Jackson wrote: “At table after one of [McCarrick’s] talks, one of the guys asked me what it was like to work with him. I responded simply that I could hardly stand to be in the same room with him; everything about him repelled me; I thought he was a creep. The seminarian took umbrage at this, thinking the bishop a fine fellow.”
McCarrick was protected by “very powerful American prelates who were experts at deflection,” Jackson wrote.
“They were extraordinarily deft at diverting any accusations or suspicions by such things as vigorously preaching and working to alleviate the hardship of the poor,” he wrote. “As to whether these efforts were truly beneficial to the poor can be disputed.”
Jackson returned to the same theme a week later, writing about what he called the atheistic mindset of many worldly priests and religious.
“Continuing with the question about the scandals from hierarchy and clergy in the One, True Church and to grasp how these men (and nuns) could do such things, we must face a dark truth that their conduct points to one thing especially, that these prelates, clergy and religious were, as a matter of fact, atheists,” he wrote.
“Yes, they were concelebrating Mass and blessing the pets and presiding at fundraising events with prayer, but deep down they were atheists,” he wrote. “In the lives of countless clergy and laity, a consistent and profound compromise with the world has resulted in Catholics being riddled with doubts that paralyze any growth in the interior life.”
Jackson resumed the discourse in the Oct. 24 bulletin.
“Continuing for a bit about the scandals, and using the case of Mr. McCarrick, the easy answer so clung to by many is the practice of mandatory celibacy. Just change the ‘rules,’ let the priests and seminarians marry, and poof, the problem of abuse goes away,” he wrote.
“Now God created us as sexual beings. We have a natural instinct and desire for the marital act. This instinct is powerful, put into us by our Creator, yet it has been damaged and distorted by sin,” he wrote.
“To address this instinct (and its distortion), dioceses and seminaries have turned to psychological examinations, background checks and various ways to address the damage done to young men from a culture saturated with pornography and video games, which are in themselves quite harmful to a vocation,” he went on.
“Training in Virtus or Safe Environment programs is mandatory. I don’t advocate the abandonment of these programs, but I do say that without a serious adherence to the Catholic Faith, and the pursuit of the interior life, they are of little value.”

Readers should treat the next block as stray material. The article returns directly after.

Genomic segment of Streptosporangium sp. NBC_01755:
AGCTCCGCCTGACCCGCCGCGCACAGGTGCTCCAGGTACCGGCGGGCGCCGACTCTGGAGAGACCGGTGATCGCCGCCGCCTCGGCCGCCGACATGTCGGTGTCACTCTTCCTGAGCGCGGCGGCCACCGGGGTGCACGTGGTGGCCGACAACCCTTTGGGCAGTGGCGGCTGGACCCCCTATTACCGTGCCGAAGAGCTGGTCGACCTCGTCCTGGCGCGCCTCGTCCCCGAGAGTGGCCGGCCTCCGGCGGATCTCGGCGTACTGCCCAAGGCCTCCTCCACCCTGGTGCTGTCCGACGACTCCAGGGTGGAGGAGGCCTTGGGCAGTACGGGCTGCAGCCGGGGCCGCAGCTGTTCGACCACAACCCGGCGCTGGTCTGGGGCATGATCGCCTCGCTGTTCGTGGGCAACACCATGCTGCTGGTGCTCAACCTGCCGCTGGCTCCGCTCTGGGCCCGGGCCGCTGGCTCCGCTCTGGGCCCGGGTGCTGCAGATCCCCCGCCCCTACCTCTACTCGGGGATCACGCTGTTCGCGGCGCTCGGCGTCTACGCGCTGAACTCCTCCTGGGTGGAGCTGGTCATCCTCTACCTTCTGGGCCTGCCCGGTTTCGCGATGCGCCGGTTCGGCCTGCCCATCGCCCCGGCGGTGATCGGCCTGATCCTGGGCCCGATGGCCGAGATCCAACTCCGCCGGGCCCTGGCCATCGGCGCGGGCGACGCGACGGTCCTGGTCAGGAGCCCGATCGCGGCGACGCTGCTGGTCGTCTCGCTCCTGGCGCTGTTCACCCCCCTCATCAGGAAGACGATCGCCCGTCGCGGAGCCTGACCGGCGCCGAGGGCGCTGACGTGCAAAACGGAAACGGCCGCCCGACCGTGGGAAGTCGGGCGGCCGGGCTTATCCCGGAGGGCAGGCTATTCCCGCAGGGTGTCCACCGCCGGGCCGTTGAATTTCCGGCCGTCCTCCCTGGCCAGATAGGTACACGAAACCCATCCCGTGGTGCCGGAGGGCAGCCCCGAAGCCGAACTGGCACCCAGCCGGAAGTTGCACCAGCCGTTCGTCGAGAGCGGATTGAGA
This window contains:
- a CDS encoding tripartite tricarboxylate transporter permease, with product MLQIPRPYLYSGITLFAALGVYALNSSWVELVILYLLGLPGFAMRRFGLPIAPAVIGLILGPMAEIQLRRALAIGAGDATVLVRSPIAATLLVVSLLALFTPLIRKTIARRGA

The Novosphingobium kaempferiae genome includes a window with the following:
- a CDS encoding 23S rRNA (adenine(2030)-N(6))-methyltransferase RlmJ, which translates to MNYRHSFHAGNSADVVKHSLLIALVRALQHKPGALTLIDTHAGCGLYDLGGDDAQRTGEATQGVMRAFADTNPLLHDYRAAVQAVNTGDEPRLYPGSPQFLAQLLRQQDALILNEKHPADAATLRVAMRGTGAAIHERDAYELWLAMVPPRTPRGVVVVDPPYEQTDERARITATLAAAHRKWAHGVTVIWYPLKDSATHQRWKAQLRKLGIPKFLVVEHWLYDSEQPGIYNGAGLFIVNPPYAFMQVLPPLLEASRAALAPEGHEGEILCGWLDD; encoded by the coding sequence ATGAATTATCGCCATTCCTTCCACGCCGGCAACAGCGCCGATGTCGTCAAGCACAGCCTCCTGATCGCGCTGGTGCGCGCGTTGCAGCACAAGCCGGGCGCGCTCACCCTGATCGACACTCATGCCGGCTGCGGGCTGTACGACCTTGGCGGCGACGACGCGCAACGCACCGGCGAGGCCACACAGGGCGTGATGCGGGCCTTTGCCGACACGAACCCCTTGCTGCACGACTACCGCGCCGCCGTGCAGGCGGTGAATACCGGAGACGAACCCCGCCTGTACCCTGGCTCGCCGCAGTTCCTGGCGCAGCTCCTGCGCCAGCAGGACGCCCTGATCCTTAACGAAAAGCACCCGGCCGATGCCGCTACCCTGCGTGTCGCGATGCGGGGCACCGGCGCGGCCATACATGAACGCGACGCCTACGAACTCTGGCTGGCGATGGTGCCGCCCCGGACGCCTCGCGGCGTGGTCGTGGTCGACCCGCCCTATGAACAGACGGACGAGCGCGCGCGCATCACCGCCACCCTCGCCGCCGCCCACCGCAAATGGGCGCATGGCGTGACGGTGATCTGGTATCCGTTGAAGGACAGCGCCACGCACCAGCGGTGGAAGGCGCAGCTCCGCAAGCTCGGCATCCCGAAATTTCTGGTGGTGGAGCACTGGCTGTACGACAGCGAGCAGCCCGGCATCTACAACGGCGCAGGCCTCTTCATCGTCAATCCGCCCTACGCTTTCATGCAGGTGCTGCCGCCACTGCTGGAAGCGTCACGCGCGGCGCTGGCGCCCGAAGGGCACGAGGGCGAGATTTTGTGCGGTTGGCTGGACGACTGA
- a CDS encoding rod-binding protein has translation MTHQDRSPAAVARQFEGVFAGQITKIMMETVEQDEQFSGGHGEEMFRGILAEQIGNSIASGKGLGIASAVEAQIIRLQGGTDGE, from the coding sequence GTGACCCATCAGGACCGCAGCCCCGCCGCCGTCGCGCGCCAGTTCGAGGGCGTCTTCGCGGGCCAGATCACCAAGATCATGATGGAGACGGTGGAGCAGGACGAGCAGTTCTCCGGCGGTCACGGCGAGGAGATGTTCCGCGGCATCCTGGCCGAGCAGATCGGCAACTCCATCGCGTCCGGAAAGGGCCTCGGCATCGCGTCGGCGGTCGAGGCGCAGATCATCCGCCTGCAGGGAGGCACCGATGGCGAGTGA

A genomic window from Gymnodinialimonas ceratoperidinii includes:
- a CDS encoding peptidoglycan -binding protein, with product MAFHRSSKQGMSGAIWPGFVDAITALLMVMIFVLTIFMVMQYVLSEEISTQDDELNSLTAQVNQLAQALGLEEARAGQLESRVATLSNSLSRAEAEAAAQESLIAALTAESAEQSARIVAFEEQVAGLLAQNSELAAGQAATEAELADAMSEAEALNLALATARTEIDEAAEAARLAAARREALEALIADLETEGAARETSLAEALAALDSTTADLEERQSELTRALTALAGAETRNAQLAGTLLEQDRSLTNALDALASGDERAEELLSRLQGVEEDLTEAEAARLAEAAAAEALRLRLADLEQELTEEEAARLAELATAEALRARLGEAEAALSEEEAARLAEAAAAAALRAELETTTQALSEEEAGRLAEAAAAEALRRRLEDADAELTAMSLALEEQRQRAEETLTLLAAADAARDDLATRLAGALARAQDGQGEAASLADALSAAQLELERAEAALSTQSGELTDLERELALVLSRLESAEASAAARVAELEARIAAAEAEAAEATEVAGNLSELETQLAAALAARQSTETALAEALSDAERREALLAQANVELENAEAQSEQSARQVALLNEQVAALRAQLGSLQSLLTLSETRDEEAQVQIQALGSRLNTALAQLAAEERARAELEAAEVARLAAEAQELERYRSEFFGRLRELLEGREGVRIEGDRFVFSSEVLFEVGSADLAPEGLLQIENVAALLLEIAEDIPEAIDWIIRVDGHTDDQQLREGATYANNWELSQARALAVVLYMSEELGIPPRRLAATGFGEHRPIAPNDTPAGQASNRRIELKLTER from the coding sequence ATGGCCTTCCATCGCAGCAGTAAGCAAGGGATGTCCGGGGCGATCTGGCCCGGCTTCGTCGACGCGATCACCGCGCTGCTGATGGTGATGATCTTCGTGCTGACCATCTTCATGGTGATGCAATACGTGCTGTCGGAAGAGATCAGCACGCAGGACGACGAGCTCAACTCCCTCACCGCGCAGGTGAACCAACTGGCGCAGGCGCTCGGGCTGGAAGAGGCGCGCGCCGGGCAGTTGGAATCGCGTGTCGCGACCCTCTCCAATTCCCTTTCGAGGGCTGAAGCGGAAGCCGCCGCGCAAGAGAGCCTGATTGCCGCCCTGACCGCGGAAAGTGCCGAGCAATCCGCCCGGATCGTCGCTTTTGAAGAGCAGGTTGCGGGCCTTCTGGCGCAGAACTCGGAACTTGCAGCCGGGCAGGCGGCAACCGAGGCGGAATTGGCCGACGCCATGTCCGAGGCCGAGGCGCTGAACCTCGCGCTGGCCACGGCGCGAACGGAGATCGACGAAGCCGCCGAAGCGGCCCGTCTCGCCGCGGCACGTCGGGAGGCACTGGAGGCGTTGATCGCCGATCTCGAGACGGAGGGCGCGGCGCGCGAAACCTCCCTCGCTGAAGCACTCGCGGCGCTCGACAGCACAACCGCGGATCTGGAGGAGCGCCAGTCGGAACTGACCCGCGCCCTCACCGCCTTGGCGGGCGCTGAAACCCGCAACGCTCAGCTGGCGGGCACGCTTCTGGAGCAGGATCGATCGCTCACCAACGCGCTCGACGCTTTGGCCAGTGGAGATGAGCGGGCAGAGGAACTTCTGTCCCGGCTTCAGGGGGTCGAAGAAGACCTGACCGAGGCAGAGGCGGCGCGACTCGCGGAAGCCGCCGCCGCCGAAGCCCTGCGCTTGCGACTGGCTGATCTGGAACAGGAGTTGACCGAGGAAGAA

Final reflections before arrest
Jackson’s last reflections appear in the Oct. 31 bulletin, which was available at St. Mary’s the weekend of his arrest. In it, he discusses “the golden mean,” which he says is when one “chooses the good over the convenient, the true over the plausible.”
“The loss of virtue and of the golden mean is at the heart of the crisis of faith we experience in the Church of our times,” he wrote. “Without faith, and without the corresponding virtue, the celibate state simply creates a class of professional bachelors who lead pleasant lives with good food and lodging and electronic entertainment but are locked into a depressive and lonely isolation devoid of any form of chaste intimacy.”
He cites the case of Father George Rutler, a New York priest and author who was charged with sexual assault and has since been exonerated.
“Add to this the grim statistic from CARA (Center for Applied Research in the Apostolate) which claims that 85% of priests are not praying their Divine Office,” he wrote.
“And, if that were not enough, we have the phenomenon of a small but significant minority of men who are drawn to the seminary precisely because they are emotionally immature and psychosexually dysfunctional, and you get a Theodore McCarrick,” Jackson wrote.
“Such men who seek pleasure, comfortable living and amusements turn to minors who are just vulnerable enough to become pliant and coerced.”
The bulletins may also shed some light on Jackson’s whereabouts while authorities were monitoring a peer-to-peer sharing network that contained child sex abuse material.
In the Sept. 26 bulletin, Jackson wrote that he planned to leave for a monthly day of recollection that afternoon. According to the affidavit, a detective observed a computer or other device accessing the network on Sept. 26 at 5:32 p.m.
Jackson and St. Mary’s parochial vicar, Father Thu Truong, planned to travel to Nebraska Oct. 25-29 for a recollection and ordination.
Jackson was arrested later that week, on Oct. 30. He was released from custody on an unsecured bond Wednesday and will be allowed to live with a relative in Kansas pending the adjudication of his charges.
It was disclosed in federal court that Jackson has COVID-19 and won't return to Kansas until he recovers, Providence television station WPRI reported. He is scheduled to be arraigned on state child pornography charges Nov. 15.